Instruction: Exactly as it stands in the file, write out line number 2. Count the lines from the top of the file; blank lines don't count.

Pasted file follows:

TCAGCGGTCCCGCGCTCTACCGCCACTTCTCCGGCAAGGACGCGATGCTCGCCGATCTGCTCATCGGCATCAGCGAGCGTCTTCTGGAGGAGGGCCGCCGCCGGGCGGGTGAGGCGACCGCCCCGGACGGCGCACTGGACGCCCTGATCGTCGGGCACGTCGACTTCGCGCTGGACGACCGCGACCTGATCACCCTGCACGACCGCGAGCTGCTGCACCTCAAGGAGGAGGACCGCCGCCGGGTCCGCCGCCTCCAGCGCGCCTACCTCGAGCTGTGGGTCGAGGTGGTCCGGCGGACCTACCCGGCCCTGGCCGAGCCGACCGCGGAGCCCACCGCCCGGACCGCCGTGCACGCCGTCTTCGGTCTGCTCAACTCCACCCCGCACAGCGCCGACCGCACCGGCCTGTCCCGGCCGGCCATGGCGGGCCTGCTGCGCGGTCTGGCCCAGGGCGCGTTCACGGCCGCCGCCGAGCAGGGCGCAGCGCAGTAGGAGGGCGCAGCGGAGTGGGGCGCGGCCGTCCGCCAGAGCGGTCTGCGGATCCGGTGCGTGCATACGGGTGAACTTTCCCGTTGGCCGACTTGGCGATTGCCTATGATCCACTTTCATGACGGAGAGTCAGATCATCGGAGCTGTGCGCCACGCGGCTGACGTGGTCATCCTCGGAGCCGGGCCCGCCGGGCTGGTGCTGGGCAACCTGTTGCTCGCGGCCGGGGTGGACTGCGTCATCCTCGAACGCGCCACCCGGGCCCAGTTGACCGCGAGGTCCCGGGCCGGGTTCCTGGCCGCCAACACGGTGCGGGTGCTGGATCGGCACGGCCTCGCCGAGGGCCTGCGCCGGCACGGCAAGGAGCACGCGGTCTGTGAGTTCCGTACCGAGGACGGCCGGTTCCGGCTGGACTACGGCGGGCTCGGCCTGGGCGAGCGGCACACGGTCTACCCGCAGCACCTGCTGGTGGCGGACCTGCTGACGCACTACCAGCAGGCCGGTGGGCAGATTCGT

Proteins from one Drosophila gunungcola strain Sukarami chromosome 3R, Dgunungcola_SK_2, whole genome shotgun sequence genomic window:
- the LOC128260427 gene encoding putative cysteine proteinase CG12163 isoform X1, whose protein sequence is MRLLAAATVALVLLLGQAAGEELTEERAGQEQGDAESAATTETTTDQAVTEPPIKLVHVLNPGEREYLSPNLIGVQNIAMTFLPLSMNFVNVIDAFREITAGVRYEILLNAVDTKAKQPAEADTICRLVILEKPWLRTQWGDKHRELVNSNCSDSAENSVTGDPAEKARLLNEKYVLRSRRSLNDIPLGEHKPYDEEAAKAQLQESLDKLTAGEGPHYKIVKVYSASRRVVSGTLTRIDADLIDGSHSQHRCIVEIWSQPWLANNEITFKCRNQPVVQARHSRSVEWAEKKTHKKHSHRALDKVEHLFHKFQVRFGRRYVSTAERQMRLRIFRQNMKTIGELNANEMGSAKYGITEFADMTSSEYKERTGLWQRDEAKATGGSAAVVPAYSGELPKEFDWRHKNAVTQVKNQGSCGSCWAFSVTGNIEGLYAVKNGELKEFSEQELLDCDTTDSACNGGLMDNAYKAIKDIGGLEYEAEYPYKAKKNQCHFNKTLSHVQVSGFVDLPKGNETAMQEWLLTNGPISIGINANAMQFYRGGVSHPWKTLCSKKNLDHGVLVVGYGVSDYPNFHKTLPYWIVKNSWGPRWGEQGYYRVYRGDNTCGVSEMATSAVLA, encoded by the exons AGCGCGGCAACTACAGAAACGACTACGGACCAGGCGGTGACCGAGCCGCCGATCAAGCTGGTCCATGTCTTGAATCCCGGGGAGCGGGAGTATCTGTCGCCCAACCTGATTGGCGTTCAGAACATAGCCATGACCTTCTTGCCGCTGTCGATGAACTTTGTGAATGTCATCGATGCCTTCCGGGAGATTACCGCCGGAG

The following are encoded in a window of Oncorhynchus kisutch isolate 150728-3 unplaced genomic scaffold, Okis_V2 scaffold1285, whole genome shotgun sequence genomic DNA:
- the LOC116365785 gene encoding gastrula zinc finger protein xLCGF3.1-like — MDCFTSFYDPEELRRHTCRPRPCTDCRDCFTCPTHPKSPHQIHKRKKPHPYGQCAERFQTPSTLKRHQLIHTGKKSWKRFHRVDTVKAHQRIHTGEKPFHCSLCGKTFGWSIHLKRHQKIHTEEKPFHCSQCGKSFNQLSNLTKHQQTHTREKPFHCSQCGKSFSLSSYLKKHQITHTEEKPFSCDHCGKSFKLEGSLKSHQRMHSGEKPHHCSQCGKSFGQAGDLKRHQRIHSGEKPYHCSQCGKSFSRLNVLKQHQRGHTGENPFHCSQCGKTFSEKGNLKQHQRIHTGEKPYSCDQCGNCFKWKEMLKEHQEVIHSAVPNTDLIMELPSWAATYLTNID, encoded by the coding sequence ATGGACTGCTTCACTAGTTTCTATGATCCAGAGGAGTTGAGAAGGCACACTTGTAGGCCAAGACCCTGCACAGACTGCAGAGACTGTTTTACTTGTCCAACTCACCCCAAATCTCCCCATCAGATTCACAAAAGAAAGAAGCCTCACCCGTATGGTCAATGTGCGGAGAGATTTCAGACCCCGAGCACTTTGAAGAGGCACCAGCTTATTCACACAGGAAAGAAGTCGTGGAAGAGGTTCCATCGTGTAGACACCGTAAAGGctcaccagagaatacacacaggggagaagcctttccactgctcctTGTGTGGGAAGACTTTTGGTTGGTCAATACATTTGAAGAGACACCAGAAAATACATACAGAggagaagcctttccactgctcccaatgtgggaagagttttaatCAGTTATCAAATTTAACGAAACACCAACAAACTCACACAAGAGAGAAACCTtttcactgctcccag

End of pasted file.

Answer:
Proteins from one Drosophila gunungcola strain Sukarami chromosome 3R, Dgunungcola_SK_2, whole genome shotgun sequence genomic window: